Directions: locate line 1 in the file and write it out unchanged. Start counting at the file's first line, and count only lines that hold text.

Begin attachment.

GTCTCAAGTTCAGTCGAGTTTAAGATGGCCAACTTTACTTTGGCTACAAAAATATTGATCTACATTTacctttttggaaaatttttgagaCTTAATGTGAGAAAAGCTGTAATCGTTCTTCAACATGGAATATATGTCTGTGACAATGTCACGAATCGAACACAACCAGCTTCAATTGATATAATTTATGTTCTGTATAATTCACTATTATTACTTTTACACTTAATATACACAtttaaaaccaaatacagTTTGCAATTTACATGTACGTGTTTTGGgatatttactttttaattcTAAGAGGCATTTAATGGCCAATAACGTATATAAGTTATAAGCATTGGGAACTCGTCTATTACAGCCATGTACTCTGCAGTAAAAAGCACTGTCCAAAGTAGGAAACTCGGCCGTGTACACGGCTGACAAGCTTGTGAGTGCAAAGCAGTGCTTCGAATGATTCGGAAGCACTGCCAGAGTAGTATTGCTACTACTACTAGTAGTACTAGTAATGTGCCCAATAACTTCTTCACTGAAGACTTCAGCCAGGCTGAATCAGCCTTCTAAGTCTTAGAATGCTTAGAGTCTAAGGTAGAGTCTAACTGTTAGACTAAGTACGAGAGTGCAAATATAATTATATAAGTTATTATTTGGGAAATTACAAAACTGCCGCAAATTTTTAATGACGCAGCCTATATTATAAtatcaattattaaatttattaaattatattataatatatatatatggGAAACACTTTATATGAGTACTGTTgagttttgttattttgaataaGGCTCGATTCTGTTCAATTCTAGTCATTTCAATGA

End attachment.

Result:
GTCTCAAGTTCAGTCGAGTTTAAGATGGCCAACTTTACTTTGGCTACAAAAATATTGATCTACATTTacctttttggaaaatttttgagaCTTAATGTGAGAAAAGCTGTAATCGTTCTTCAACATGGAATATATGTCTGTGACAATGTCACGAATCGAACACAACCAGCTTCAATTGATATAATTTATGTTCTGTATAATTCACTATTATTACTTTTACACTTAATATACACAtttaaaaccaaatacagTTTGCAATTTACATGTACGTGTTTTGGgatatttactttttaattcTAAGAGGCATTTAATGGCCAATAACGTATATAAGTTATAAGCATTGGGAACTCGTCTATTACAGCCATGTACTCTGCAGTAAAAAGCACTGTCCAAAGTAGGAAACTCGGCCGTGTACACGGCTGACAAGCTTGTGAGTGCAAAGCAGTGCTTCGAATGATTCGGAAGCACTGCCAGAGTAGTATTGCTACTACTACTAGTAGTACTAGTAATGTGCCCAATAACTTCTTCACTGAAGACTTCAGCCAGGCTGAATCAGCCTTCTAAGTCTTAGAATGCTTAGAGTCTAAGGTAGAGTCTAACTGTTAGACTAAGTACGAGAGTGCAAATATAATTATATAAGTTATTATTTGGGAAATTACAAAACTGCCGCAAATTTTTAATGACGCAGCCTATATTATAAtatcaattattaaatttattaaattatattataatatatatatatggGAAACACTTTATATGAGTACTGTTgagttttgttattttgaataaGGCTCGATTCTGTTCAATTCTAGTCATTTCAATGA